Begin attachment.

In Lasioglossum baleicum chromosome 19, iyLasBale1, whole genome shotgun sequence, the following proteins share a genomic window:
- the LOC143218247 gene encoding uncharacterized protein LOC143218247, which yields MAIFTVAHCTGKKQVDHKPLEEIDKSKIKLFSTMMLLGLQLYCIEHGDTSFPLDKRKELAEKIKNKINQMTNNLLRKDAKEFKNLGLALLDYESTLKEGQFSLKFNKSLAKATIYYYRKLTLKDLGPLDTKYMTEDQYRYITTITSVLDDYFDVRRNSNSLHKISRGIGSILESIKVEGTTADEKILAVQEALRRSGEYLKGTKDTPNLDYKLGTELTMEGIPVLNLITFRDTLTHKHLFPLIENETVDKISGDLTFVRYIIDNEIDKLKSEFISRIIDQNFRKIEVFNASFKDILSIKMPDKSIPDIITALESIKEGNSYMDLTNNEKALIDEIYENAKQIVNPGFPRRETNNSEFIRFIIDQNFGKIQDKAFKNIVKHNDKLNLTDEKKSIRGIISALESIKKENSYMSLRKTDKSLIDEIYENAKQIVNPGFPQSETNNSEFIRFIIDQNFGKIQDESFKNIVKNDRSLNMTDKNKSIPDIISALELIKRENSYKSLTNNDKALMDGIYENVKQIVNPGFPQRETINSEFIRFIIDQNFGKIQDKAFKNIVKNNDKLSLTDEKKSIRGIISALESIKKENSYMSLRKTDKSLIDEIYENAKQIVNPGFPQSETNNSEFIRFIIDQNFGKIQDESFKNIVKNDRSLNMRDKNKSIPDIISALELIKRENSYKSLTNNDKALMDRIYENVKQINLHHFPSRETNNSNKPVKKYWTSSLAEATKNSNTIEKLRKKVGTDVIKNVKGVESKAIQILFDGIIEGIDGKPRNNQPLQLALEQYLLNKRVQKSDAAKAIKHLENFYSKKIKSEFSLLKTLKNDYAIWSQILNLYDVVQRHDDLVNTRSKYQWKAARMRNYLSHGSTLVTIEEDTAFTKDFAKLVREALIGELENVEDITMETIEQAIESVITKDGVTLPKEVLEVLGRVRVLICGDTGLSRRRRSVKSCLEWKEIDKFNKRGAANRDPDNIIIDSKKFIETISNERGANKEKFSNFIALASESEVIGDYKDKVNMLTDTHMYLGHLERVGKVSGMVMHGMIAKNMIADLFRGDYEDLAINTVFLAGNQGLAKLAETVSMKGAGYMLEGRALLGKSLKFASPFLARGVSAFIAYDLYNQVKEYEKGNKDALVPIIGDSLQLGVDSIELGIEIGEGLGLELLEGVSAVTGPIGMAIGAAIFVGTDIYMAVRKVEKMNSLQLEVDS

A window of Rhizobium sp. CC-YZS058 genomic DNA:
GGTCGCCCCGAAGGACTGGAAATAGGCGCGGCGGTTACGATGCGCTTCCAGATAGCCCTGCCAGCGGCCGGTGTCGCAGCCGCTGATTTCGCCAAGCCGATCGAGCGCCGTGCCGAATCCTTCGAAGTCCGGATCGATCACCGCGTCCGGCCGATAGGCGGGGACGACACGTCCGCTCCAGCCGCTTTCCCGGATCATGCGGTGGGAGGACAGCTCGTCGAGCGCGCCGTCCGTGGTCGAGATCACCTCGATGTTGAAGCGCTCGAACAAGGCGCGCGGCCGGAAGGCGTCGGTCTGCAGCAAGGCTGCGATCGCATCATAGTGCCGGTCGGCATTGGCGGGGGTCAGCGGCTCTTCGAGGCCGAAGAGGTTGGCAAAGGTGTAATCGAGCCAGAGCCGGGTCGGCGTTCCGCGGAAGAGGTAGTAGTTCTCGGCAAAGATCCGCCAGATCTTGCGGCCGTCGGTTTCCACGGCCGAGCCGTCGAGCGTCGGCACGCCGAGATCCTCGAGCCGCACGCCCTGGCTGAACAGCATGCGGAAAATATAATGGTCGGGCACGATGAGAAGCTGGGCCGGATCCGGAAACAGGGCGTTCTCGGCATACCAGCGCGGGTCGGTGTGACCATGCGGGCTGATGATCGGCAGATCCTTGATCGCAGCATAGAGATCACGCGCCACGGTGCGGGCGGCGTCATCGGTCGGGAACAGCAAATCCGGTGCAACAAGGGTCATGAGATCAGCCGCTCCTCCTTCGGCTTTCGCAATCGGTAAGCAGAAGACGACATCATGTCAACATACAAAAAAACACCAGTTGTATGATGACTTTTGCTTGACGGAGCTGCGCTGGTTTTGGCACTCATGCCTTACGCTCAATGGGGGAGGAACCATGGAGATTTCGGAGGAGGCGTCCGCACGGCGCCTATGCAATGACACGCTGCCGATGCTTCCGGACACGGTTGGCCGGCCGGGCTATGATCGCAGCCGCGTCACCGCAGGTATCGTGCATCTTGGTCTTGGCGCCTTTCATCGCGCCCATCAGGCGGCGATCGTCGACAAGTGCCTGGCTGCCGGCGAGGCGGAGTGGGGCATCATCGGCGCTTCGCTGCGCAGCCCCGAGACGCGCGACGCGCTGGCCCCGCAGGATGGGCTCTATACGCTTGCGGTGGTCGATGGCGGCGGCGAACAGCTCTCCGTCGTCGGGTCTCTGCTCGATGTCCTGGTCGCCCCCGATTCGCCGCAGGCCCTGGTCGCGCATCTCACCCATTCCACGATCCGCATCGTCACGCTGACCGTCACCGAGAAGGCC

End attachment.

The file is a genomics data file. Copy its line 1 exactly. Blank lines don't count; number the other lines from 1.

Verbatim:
In Lasioglossum baleicum chromosome 19, iyLasBale1, whole genome shotgun sequence, the following proteins share a genomic window: